If this seems like a bitter outlook, it’s because it is: Bowls are money-losing propositions for virtually every party involved in them except ESPN — which owns and operates 13 bowls, including three of the seven established since 2014, despite the rise in hits for Google searches of “ESPN belt tightening” of late — and the bowl committees themselves. And while players do get swag, and those bowl committees do charitable work in their local communities, those two positives can’t make the net negative of drains on athletic departments that force non-professional players to play a 13th or 14th game that they must prepare for around exams.

If 30 bowls ceased operation tomorrow, college football would be better for it. I firmly, completely believe that.

And yet: People love bowls. Or they love watching them on TV, anyway.

Ratings for the College Football Playoff semifinals played on New Year’s Eve were down in 2015, causing much consternation and hand-wringing about the (lack of) wisdom of counter-programming America’s biggest night of revelry with football. But ratings for the other four bowls in the New Year’s Six were all up, and so were ratings for most other bowls.

This paragraph may not seem illustrative, but it is:

Six bowl games saw an increase of more than 65 percent in viewership: AutoZone Liberty Bowl (113), Goodyear Cotton Bowl Classic (104), Capital One Orange Bowl (75), Royal Purple Las Vegas Bowl (73), GoDaddy Bowl (71) and Raycom Media Camellia Bowl (66).

Before looking it up, I had literally no idea what teams played in three of those bowl games — and I had to think about the Cotton and Orange Bowl teams. I knew the Las Vegas Bowl pitted rivals BYU and Utah, which probably explains the ratings bump, and the Cotton/Orange “bumps” are about switching status from New Year’s Six game to semifinal.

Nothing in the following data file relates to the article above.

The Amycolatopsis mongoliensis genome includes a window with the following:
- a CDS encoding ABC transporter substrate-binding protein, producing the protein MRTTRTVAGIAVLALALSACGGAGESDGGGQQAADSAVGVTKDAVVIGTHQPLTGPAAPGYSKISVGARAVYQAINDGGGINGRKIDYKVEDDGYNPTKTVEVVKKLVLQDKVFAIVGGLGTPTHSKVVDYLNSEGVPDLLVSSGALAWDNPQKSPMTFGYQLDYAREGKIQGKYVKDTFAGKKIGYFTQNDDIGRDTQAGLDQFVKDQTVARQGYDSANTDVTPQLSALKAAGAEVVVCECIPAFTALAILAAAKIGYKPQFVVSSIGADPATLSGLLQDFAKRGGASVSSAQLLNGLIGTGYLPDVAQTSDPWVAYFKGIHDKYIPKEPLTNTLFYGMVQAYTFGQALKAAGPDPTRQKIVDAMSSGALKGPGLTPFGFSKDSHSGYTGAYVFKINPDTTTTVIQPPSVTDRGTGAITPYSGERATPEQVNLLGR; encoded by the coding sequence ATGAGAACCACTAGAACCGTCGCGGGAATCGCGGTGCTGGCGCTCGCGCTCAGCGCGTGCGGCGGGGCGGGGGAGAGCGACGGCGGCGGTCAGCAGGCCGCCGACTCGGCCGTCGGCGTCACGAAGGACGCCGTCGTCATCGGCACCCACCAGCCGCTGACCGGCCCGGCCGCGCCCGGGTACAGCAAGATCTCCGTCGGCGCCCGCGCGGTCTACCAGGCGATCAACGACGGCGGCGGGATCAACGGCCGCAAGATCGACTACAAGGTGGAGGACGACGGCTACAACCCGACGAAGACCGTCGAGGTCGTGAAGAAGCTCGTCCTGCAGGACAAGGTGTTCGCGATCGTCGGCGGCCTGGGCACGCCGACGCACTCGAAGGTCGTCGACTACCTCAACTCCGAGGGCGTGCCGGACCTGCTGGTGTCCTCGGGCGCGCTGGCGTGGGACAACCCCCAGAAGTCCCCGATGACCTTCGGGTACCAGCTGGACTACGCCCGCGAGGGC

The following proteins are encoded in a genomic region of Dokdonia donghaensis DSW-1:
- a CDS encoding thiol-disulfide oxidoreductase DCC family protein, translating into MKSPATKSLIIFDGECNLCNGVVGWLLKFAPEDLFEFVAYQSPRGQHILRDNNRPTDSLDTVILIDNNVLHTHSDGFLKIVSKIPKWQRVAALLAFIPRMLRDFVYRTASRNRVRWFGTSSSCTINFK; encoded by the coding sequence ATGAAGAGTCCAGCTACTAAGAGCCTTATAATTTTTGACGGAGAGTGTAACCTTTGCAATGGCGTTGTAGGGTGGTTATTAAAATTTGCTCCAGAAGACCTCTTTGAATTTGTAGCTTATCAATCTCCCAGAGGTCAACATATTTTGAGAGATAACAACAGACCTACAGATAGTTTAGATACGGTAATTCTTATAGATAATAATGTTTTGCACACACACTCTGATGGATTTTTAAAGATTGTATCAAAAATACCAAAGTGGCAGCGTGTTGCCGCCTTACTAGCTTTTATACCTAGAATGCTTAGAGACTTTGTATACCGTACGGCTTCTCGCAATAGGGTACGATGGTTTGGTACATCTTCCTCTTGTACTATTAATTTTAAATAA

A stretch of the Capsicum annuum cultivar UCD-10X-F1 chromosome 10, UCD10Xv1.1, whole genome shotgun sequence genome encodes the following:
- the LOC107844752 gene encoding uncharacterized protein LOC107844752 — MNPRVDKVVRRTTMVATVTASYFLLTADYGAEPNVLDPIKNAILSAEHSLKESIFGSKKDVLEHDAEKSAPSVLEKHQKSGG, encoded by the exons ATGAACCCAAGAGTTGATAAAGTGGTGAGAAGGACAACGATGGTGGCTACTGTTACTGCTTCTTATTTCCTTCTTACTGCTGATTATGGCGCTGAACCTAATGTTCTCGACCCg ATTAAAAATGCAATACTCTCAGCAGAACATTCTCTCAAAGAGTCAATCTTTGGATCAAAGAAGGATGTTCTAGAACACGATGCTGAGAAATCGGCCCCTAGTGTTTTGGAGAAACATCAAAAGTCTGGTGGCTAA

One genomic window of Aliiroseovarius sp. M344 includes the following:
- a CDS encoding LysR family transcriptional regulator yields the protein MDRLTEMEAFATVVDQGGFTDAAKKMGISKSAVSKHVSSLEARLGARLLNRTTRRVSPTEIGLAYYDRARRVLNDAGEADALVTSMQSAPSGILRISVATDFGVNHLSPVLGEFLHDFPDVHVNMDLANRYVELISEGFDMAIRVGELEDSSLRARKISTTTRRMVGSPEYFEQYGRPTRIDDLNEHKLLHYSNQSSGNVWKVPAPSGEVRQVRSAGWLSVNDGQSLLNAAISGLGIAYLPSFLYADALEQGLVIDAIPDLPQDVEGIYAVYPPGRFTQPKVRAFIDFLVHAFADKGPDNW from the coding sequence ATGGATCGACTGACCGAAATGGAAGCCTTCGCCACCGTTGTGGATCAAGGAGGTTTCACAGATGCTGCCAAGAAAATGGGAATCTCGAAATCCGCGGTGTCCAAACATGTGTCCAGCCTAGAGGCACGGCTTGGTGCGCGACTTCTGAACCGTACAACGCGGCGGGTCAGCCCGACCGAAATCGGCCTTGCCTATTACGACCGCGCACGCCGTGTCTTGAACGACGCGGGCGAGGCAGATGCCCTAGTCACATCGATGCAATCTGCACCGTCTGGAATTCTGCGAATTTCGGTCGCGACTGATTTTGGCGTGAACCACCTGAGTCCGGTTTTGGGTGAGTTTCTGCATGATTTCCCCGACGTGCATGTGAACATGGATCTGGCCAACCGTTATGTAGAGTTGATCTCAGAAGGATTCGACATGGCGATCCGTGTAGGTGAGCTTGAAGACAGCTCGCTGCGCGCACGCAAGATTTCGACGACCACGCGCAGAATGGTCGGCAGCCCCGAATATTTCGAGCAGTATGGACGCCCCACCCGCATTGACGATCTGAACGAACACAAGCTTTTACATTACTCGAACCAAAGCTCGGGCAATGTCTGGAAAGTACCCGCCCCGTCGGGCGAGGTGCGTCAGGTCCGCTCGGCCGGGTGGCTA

But my best guesses for the bumps in viewership for the other three bowls are that the GoDaddy and Camellia Bowls featured Appalachian State and Georgia Southern making their first bowl appearances ever, and the Liberty Bowl featuring SEC and Big 12 teams (Arkansas and Kansas State) and being the only thing on in its afternoon time slot on January 2.

Arkansas won that game, 45-23, more than doubling Kansas State’s yardage in the process. It was, by any reasonable account, a fairly uninteresting game for fans of teams not in it.

It also drew a 4.4 rating, the best in the Liberty Bowl history of being televised by ESPN and the best of any non-New Year’s Six bowl on the network, and a 1.7 rating among adults from 18 to 49. To put that in perspective, just two of the dozens of primetime broadcasts airing on broadcast networks last week pulled better than a 4.4 rating among the coveted 18-49 demographic — and they were the two NFL games that aired on NBC — and that demographic rating would have tied the Liberty Bowl for No. 15 on the week.

To reiterate: The 2016 Liberty Bowl, a game you probably did not watch or think of, was still watched by more people than almost anything on a given week on broadcast television, which is still far more widely available than the cable channel that aired the game. Bowls do numbers, and thus the number of bowls keeps going up.

So I realize I’m a contrarian on this, or at least part of a vocal minority ESPN and other networks can safely ignore while operating and airing bowl after bowl. And I’m fine with that.

But I can work against it, I think. And so my question to you is this: Would it be all right with you all if I wrote a bunch of bowl game open threads the way I want to?